MedImmune's zig-zag rise Rebound: Gaithersburg-based MedImmune Inc., a growing presence in biotechnology, has come a long way from the dark days of 1993, when a vaccine was rejected.

July 12, 1998|By Mark Guidera | Mark Guidera,SUN STAFF

Just before Christmas in 1993, MedImmune Inc.'s founder and chief executive officer, Wayne T. Hockmeyer, received the blow of his career.

The U.S. Food and Drug Administration had rejected RespiGam, the Gaithersburg company's vaccine for preventing a serious respiratory illness in premature infants, saying clinical data were flawed.

It was a humiliating setback. Hockmeyer and other MedImmune executives were anticipating approval of the vaccine and banking on its sales to help build a drug sales force, fund development of other drugs and pave the way for acquiring another biotechnology company.

"It was the defining moment of this company," said Hockmeyer. "A failure like that can be a life-threatening experience for a young company."

Retrenching, Hockmeyer set his staff to mastering every step of the clinical studies and review process, in which volumes of information are gathered in an effort to show its safety and effectiveness.

"We could not repeat the same mistake twice," said Hockmeyer, a former chairman of the Department of Immunology at Walter Reed Army Institute of Research.

The lessons learned from the 1993 crisis served Hockmeyer and his MedImmune team well.

After new human clinical trials, the company landed approval for RespiGam in 1996, and in June it got the FDA's blessing for Synagis, a more potent and easier-to-use vaccine for the same infection RespiGam prevents, respiratory syncytial virus, known as RSV. The infection strikes about 90,000 children annually in the United States and kills 4,500 a year.

The Synagis approval came six months after MedImmune submitted its final clinical data to the FDA. It marked one of the few times a biotechnology produced drug has cleared the FDA without a review by an advisory panel, which is often arduous and time-consuming.

That and the speed with which the drug was approved, which usually is reserved for drugs given "priority review" status for expedited consideration by the agency, testified to the strength of MedImmune's application for marketing approval and the vaccine's strong safety profile, said analysts.

"What you have now with MedImmune is a company which is emerging into the top tier of biotechnology companies," said Dr. Laurence Blumberg, a biotechnology analyst with Alliance Capital Corp., a New York-based mutual fund manager and MedImmune's largest institutional investor.

Alliance, which owns 25 percent of MedImmune, began investing in the company in 1996.

One of the key reasons Alliance's analysts were drawn to the company, said Blumberg, was its exacting attention to understanding in detail how Synagis and RespiGam work as part of its preparation for clinical trials. The drugs, made from genetically engineered, naturally occurring antibodies, spur the body to make antibodies to the virus.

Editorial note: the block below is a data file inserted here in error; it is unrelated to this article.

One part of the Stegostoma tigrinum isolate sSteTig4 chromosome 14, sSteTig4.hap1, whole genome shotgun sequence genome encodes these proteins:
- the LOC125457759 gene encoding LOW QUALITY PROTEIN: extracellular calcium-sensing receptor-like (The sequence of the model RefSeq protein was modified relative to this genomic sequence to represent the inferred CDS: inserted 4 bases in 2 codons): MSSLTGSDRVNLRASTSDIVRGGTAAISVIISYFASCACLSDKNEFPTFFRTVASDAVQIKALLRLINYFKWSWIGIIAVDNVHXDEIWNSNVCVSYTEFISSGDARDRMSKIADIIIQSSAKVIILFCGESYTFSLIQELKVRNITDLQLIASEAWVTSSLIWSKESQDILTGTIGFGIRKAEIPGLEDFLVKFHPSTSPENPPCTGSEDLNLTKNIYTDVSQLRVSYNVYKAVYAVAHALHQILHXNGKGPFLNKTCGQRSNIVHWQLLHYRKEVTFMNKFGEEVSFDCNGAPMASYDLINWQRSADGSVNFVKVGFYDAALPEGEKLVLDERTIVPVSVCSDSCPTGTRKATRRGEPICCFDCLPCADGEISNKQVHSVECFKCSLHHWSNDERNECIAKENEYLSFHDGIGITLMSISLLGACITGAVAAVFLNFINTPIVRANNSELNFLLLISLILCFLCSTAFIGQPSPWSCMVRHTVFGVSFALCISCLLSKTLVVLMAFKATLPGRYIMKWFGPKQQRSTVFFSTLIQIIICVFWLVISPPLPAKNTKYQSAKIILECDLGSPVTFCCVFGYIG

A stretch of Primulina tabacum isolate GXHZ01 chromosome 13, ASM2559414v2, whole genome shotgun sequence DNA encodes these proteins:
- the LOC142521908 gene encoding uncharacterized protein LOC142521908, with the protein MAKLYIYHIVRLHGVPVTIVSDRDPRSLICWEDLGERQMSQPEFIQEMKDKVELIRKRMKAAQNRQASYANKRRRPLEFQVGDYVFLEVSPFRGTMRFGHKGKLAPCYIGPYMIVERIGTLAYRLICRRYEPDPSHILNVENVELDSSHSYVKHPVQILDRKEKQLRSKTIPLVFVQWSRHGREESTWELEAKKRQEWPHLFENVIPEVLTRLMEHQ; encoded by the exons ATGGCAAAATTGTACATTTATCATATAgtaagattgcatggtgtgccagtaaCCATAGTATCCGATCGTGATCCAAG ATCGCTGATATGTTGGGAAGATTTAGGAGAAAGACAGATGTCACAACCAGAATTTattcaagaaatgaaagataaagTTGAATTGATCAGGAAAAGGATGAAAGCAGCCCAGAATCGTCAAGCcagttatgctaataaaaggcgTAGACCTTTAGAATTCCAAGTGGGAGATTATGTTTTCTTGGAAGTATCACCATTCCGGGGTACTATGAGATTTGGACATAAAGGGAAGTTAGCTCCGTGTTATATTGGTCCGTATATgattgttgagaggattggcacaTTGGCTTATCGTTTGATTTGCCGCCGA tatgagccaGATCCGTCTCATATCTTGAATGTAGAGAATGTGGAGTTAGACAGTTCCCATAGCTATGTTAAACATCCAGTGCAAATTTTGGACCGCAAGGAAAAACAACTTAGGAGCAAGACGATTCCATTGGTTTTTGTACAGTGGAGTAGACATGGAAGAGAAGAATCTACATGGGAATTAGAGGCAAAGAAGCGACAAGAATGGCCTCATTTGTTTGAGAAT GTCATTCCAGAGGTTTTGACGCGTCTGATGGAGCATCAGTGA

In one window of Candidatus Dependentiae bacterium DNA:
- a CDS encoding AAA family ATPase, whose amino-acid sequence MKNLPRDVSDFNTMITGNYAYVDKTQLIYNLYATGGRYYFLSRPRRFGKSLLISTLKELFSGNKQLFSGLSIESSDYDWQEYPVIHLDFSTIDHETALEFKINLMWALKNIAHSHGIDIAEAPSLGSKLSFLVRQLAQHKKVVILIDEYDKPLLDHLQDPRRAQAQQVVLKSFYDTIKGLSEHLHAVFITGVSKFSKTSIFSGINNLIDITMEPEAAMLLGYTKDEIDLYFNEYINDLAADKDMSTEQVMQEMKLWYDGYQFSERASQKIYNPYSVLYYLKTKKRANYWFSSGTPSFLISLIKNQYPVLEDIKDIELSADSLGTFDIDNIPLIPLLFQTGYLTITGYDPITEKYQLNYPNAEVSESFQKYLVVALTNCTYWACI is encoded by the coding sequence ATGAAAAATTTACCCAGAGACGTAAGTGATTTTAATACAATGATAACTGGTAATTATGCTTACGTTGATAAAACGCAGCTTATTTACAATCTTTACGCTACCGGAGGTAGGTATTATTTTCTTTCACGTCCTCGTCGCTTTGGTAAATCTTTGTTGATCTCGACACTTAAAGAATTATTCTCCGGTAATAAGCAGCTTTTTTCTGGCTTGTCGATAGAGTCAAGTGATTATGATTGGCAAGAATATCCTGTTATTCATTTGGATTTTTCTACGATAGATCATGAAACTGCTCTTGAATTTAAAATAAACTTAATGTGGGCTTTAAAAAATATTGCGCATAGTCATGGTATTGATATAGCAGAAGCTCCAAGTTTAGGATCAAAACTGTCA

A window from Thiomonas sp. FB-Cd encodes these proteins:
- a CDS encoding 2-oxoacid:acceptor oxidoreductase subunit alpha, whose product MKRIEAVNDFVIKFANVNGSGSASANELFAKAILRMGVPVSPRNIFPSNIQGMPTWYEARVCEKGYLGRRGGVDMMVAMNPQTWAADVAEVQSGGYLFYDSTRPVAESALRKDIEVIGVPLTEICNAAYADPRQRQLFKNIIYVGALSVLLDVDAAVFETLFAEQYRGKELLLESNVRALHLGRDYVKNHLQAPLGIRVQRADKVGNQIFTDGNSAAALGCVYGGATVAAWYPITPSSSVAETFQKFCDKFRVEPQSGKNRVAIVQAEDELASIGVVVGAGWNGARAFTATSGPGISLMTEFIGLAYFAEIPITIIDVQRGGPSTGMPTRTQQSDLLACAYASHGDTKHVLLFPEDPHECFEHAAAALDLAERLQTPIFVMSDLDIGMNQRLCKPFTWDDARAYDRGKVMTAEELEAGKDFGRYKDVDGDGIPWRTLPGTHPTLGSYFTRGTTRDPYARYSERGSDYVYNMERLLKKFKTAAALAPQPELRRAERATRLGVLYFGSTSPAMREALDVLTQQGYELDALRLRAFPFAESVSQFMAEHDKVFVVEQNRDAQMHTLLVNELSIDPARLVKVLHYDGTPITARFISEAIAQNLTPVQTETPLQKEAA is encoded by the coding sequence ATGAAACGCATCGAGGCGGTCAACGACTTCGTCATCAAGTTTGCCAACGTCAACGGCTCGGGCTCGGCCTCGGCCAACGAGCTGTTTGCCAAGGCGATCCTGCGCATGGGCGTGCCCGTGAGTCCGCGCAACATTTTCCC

Recently, Wall Street has made clear that it is bullish on the company, which was founded with financing from Edison, N.J.-based Healthcare Ventures, a venture capital firm that has helped launch a number of Maryland biotechnology start-ups.

Since Dec. 1, when the 10-year-old company announced a co-marketing agreement for Synagis with pharmaceutical giant Abbott Laboratories, MedImmune shares have rocketed more than 54 percent to as high as $65.87. They closed Friday at $63.75.

That's a long way from the dark days in 1993 after the RespiGam rejection, when investors dumped the stock, sending its value down by 50 percent in two days and prompting MedImmune to cancel its planned acquisition of another biotechnology company.

Prudential Securities biotechnology analyst Caroline Copithorne expects Synagis sales to catapult MedImmune into a small group of biotechnology companies reporting profits from product sales, rather than from research or licensing agreements with big pharmaceutical houses.

But a cherry on the sundae for this year's financial report is the $30 million licensing payment due from Abbott that was triggered by the FDA approval.

With the Synagis approval, MedImmune has three drugs on the market. Synagis is expected to displace its predecessor, RespiGam. That drug, which generated $45 million in sales last year, must be administered by intravenous drip in a hospital; Synagis can be administered by injection in a physician's office.

MedImmune's other approved drug is CytoGam, which generated $20.3 million in sales last year. It prevents a viral infection common after kidney transplantation.

Some analysts think Synagis could emerge as a "blockbuster" drug, one with global sales of $500 million or more, even though its target market is small by drug market standards. Regulatory approvals in Canada, Europe and other overseas markets should ensure that status, analysts say.

The first $350 million in U.S. sales would go directly to MedImmune, said Copithorne.

Abbott would pay MedImmune an estimated royalty of 30 percent to 35 percent on U.S. sales exceeding $350 million, said analysts. Abbott gets to keep all revenue from sales outside the United States.

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